In search of protective gear, state officials turned to unlikely sources
Data shows that amid global shortages of personal protective equipment, North Carolina cast a wide net to source material from established companies, local manufactures and brand new brokers.Posted — Updated
Medical care of COVID-19 patients was stymied by a shortage of personal protective equipment – masks, gloves, gowns and other gear designed to prevent the spread of the virus.
"How is it that one of the richest countries in the world can't provide PPE in a pandemic?" MJ Shaar said in an interview Tuesday. They wanted to contribute.
In the weeks that followed, Shaar and her husband, Robert, a real estate developer with projects across the state, started a company that leveraged his contacts to track down PPE – solving what they call a mismatch between buyers and suppliers.
"We just kind of jumped in, took a bit of a risk and made some good contacts," Robert Shaar said.
State data show Optimal Sante sold $4.8 million worth of PPE to the Division of Emergency Management through June 3, making the new firm North Carolina's second-largest provider in that period. But the company is just one of more than 100 firms the state paid out for COVID-19-related equipment, according to a WRAL News analysis of purchase data obtained via public records request.
Among the top sellers are companies known for industrial supplies. Others are manufacturers that have shifted gears to produce PPE using their existing production lines. And some, like Optimal Sante, are new: Brokers or firms that quickly spun up companies or niche PPE websites within days of their first sales to the state.
State emergency management officials say the $119 million they've spent to date on PPE has gone through a carefully vetted process. No vendors are paid up front, and checks aren't cut until health experts certify the quality of the equipment.
Robert Shaar, for example, said he submitted dozens of product samples to the state to prove he could deliver.
But the data also highlight serious shortfalls in the health care supply chain, one that – in North Carolina and across the world – depended heavily on newcomers to fill the gaps.
"At a state level, at a county level, people started reaching out anywhere they possibly could," Rob Handfield, a professor of supply chain management at North Carolina State University, said. "What you start to see here in this data is that there's just a huge number of suppliers in a lot of these broader categories that were buying from all over the place."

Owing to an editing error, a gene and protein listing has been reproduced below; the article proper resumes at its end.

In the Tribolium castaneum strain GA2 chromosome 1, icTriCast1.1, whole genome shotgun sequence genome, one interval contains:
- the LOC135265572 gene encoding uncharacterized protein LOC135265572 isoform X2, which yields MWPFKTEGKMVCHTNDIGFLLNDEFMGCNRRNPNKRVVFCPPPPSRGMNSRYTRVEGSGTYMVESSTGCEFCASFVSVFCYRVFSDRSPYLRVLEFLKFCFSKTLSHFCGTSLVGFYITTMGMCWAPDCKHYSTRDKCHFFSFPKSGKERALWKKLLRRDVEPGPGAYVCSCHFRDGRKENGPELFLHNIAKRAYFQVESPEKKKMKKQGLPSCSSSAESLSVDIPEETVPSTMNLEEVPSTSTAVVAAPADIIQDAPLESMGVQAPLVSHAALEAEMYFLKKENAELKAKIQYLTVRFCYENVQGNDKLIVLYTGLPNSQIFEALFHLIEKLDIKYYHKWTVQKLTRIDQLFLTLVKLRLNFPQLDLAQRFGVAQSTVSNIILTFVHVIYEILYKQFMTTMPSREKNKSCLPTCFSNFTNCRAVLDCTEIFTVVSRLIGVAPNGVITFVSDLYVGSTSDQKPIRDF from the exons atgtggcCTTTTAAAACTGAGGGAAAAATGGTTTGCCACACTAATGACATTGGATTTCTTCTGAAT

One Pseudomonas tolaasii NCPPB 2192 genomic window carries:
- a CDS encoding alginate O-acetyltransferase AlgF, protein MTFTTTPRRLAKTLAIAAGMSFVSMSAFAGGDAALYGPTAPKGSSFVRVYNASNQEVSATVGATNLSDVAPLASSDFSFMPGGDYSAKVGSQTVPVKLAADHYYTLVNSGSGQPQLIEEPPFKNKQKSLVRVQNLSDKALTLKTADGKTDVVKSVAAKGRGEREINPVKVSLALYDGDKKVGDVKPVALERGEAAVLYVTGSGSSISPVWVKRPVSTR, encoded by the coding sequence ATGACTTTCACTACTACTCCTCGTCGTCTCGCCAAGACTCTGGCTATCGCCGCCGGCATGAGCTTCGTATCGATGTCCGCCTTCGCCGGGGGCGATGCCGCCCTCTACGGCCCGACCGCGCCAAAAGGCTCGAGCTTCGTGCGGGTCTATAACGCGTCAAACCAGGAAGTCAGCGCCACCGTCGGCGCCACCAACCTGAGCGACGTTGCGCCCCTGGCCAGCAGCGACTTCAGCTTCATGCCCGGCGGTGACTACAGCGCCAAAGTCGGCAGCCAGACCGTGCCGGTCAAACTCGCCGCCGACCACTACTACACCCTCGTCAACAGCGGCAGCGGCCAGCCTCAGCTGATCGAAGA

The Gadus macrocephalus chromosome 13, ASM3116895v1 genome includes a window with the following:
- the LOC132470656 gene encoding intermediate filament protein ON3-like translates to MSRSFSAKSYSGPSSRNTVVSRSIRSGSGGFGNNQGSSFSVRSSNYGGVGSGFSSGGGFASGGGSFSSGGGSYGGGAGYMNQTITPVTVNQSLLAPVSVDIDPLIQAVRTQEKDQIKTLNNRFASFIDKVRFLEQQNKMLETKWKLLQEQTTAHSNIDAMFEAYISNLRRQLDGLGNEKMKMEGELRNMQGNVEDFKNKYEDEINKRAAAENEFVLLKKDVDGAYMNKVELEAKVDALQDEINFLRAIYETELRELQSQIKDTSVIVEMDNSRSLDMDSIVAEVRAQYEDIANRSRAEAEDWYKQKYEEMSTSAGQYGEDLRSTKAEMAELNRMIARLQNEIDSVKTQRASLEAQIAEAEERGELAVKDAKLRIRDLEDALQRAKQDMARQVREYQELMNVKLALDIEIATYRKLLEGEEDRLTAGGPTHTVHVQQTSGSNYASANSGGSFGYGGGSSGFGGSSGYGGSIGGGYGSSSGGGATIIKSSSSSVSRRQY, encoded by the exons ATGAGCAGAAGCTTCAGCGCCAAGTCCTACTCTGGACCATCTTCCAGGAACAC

The failure of the supply chain, Handfield said, is largely rooted in economics. The vast majority of PPE is manufactured in China, at high volume and low cost.
"The issue of running out, or the issue of resilience in health care, never popped into anybody's mind," he said. "So when COVID came along, there was this sudden recognition, 'Oh my gosh, we don't have any access to masks.'"
Purchase data provided by the state through June 3 details about $59 million worth of PPE sales by state emergency management officials, buys largely made at the request of hospitals, first responders and other essential workers. But through the end of the month, state officials say sales have now topped about $119 million.
"You get a bunch of different types of players in there," said Handfield, who reviewed the purchase data at the request of WRAL News. "But they're all trying to exploit a situation where there is a shortage and try to fill it in very quickly."
Among the state's top 10 providers are companies like Fastenal, a U.S.-based industrial supplier that's long sold personal protective equipment to buyers all over the world. Through early June, the company sold $3.8 million worth of masks, gowns and other gear to the state.
The company has not responded to a request for comment.
Fastenal started preparing for the surge in demand in early 2020, says spokeswoman Brooke Mlsna. But with supplies out of their Chinese manufacturers more limited as the disease began to spread, the company had to shift focus and prioritize some clients over others.
"We had to say no to some of our big customers because there were hospitals and food manufacturers that we had to direct efforts towards," Mlsna said.